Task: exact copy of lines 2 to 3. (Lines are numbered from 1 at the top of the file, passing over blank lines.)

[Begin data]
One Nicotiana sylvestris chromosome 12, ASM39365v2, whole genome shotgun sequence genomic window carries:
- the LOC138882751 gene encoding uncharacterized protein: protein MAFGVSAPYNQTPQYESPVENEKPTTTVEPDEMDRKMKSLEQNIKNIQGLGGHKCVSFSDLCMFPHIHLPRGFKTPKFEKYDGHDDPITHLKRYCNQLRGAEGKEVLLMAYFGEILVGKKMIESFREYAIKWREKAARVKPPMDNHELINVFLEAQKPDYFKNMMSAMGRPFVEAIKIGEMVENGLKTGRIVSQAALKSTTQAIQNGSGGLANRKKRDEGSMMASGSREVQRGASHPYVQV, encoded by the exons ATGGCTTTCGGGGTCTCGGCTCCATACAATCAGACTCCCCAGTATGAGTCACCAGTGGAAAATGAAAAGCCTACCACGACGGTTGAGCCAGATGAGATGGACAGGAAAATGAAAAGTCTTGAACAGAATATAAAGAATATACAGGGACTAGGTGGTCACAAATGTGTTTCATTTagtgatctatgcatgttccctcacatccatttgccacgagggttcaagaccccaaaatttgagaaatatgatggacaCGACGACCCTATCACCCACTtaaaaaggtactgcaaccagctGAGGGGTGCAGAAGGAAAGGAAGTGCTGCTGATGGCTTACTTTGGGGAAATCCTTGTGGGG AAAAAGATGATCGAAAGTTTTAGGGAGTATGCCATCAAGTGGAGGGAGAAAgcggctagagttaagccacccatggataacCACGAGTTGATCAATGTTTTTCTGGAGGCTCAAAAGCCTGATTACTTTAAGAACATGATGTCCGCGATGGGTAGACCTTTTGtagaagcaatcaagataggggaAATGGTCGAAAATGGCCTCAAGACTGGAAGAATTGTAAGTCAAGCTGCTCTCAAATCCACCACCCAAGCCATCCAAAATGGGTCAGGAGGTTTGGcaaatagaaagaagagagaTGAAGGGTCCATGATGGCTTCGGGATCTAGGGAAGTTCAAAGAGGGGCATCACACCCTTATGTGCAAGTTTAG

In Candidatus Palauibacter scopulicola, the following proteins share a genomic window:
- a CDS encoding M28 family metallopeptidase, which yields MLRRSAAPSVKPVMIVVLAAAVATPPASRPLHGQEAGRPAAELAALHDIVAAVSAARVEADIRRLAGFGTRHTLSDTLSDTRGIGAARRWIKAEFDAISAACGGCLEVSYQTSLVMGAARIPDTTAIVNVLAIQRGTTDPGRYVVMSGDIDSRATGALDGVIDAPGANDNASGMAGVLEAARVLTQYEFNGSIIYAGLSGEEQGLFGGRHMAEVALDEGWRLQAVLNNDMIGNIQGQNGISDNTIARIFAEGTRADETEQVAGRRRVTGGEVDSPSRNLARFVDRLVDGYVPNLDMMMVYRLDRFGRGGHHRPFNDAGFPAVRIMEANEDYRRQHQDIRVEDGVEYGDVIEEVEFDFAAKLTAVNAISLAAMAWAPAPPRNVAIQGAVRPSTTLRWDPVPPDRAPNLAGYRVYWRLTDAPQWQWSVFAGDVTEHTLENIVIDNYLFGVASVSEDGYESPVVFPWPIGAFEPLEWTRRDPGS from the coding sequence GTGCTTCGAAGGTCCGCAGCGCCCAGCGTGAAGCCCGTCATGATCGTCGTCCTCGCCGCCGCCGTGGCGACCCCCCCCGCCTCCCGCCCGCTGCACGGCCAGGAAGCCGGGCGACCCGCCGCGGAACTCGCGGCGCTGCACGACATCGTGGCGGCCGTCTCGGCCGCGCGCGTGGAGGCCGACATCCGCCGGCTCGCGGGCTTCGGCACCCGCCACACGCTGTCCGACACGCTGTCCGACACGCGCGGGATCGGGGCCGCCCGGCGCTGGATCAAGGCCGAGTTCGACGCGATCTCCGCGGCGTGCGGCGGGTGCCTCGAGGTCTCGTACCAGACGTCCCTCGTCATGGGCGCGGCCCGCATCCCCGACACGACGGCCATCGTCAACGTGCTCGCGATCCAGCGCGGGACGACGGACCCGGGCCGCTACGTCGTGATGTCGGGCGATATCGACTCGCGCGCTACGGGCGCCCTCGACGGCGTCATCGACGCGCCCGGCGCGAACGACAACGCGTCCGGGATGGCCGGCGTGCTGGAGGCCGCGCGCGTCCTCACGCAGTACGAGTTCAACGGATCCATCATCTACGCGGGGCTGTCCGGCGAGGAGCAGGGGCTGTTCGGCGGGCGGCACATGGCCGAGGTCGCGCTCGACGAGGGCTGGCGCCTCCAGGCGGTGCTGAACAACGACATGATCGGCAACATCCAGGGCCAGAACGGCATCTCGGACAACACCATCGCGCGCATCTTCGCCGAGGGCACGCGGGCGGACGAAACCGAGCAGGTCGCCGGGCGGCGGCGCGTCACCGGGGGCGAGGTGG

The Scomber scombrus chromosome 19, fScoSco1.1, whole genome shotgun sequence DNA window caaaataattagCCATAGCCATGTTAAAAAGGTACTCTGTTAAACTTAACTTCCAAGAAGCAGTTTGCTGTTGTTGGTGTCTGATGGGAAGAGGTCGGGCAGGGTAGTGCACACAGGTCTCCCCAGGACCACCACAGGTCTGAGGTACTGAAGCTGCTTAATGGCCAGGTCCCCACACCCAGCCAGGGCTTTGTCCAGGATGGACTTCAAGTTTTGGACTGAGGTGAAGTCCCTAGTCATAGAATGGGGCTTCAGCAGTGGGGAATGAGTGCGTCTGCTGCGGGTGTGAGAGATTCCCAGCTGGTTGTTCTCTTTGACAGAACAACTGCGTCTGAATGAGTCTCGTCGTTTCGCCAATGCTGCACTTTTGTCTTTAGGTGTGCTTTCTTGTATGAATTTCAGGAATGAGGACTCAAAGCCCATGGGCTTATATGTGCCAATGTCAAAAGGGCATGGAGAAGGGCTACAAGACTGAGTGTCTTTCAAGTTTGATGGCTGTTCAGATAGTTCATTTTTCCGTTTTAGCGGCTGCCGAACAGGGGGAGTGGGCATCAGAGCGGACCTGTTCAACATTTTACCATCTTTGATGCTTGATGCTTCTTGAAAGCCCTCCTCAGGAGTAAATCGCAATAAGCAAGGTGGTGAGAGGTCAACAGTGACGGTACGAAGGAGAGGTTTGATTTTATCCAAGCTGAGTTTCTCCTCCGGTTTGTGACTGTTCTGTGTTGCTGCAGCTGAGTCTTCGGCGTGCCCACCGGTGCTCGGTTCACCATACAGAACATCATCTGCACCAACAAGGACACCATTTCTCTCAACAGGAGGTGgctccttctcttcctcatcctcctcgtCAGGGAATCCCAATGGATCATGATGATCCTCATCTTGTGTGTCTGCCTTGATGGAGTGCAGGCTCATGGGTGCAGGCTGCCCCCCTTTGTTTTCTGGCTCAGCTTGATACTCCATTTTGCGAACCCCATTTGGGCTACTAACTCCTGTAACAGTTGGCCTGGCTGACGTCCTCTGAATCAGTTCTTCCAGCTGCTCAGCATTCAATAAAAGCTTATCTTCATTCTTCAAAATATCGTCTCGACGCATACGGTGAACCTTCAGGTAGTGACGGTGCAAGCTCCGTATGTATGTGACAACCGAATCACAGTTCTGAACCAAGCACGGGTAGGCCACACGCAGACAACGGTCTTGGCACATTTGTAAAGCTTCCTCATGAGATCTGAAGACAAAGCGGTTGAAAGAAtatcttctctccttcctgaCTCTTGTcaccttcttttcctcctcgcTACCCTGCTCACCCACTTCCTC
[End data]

- the LOC138882751 gene encoding uncharacterized protein: protein MAFGVSAPYNQTPQYESPVENEKPTTTVEPDEMDRKMKSLEQNIKNIQGLGGHKCVSFSDLCMFPHIHLPRGFKTPKFEKYDGHDDPITHLKRYCNQLRGAEGKEVLLMAYFGEILVGKKMIESFREYAIKWREKAARVKPPMDNHELINVFLEAQKPDYFKNMMSAMGRPFVEAIKIGEMVENGLKTGRIVSQAALKSTTQAIQNGSGGLANRKKRDEGSMMASGSREVQRGASHPYVQV, encoded by the exons ATGGCTTTCGGGGTCTCGGCTCCATACAATCAGACTCCCCAGTATGAGTCACCAGTGGAAAATGAAAAGCCTACCACGACGGTTGAGCCAGATGAGATGGACAGGAAAATGAAAAGTCTTGAACAGAATATAAAGAATATACAGGGACTAGGTGGTCACAAATGTGTTTCATTTagtgatctatgcatgttccctcacatccatttgccacgagggttcaagaccccaaaatttgagaaatatgatggacaCGACGACCCTATCACCCACTtaaaaaggtactgcaaccagctGAGGGGTGCAGAAGGAAAGGAAGTGCTGCTGATGGCTTACTTTGGGGAAATCCTTGTGGGG AAAAAGATGATCGAAAGTTTTAGGGAGTATGCCATCAAGTGGAGGGAGAAAgcggctagagttaagccacccatggataacCACGAGTTGATCAATGTTTTTCTGGAGGCTCAAAAGCCTGATTACTTTAAGAACATGATGTCCGCGATGGGTAGACCTTTTGtagaagcaatcaagataggggaAATGGTCGAAAATGGCCTCAAGACTGGAAGAATTGTAAGTCAAGCTGCTCTCAAATCCACCACCCAAGCCATCCAAAATGGGTCAGGAGGTTTGGcaaatagaaagaagagagaTGAAGGGTCCATGATGGCTTCGGGATCTAGGGAAGTTCAAAGAGGGGCATCACACCCTTATGTGCAAGTTTAG

In Candidatus Palauibacter scopulicola, the following proteins share a genomic window: